Splurge on that prenatal massage or $700 stroller. Bradford says she and her husband decided to spend $450 on a professional photographer when her daughter was 7 months old. For them, she says, the cost was worth it, and they budgeted for it. Other parents might prefer to spend the money on a high-end stroller, baby nurse, or first-year birthday party, she adds.
Ask yourself: Did this exist a few years ago? With all of the new products being marketed to parents, from prenatal learning devices to food designed for toddlers, it can be tempting to spend hundreds of dollars on unnecessary products. Sandberg cites Swarovski crystal pacifiers and $450 leather diaper bags as among the over-the-top splurges. She advises, "Don't even go into those baby boutiques, because the moment you get in there, you'll be sucked into it." Instead, she says, visit garage sales, and borrow as much as possible from friends. "Nobody needs cashmere sheets for their baby," she says.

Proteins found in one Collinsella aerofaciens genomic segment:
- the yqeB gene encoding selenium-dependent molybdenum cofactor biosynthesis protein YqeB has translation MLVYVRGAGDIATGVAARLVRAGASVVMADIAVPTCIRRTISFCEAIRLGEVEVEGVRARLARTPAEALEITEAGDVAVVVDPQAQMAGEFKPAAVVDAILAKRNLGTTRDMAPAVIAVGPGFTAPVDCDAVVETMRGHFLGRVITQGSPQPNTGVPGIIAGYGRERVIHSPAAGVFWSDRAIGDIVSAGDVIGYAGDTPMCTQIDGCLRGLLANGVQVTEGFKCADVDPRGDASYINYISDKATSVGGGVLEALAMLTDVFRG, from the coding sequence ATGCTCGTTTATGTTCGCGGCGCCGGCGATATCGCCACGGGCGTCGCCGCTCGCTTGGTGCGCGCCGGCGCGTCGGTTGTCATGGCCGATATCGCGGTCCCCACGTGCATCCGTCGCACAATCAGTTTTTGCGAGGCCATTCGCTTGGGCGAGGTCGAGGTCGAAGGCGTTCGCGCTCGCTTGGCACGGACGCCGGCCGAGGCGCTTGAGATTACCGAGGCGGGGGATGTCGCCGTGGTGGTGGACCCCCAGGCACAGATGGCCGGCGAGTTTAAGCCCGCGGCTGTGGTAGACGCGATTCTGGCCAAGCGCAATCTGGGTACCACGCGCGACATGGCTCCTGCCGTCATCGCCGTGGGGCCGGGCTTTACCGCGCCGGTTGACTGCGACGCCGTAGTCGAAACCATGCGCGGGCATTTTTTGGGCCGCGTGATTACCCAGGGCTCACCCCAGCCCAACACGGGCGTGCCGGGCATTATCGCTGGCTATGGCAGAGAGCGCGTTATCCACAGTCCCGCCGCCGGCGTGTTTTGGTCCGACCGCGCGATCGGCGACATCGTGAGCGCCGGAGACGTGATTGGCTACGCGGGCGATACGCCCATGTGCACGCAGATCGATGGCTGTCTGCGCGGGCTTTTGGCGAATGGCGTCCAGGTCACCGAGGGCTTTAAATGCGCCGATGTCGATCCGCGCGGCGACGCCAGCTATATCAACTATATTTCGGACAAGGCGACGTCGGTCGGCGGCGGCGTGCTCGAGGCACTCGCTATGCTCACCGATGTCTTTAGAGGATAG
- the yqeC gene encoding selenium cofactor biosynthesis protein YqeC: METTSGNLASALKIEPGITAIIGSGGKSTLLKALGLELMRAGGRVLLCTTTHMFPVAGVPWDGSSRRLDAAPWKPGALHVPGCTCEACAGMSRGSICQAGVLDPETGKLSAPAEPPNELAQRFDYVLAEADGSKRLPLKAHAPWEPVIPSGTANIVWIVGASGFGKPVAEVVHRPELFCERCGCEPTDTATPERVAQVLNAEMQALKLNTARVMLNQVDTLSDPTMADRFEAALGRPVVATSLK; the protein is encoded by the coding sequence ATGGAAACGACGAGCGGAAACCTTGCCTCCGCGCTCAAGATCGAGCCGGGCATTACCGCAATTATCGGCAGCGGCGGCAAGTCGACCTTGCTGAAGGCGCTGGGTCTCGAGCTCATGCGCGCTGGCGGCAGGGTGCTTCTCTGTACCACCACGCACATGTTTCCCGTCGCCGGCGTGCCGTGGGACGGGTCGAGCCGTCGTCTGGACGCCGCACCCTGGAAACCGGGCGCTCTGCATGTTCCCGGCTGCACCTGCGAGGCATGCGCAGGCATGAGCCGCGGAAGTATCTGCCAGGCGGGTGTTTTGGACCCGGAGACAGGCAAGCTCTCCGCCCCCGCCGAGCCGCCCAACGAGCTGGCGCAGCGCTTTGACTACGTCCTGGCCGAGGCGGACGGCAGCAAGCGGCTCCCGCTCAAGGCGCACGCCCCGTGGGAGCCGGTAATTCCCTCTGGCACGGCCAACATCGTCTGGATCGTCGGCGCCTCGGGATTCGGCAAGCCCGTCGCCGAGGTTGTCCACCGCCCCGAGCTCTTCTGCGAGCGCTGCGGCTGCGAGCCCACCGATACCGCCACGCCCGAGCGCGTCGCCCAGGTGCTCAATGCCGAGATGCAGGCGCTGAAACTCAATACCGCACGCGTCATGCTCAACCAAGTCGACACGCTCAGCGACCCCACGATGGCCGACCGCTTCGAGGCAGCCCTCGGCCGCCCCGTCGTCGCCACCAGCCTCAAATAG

In her book, she points out that one way to judge an item's use is to ask whether it existed a few years ago or when you were a baby. Gliders, video baby monitors, and prenatal learning systems are among the newer inventions that many parents can do without.
[See also: 8 Smart Ways to Afford a Baby.]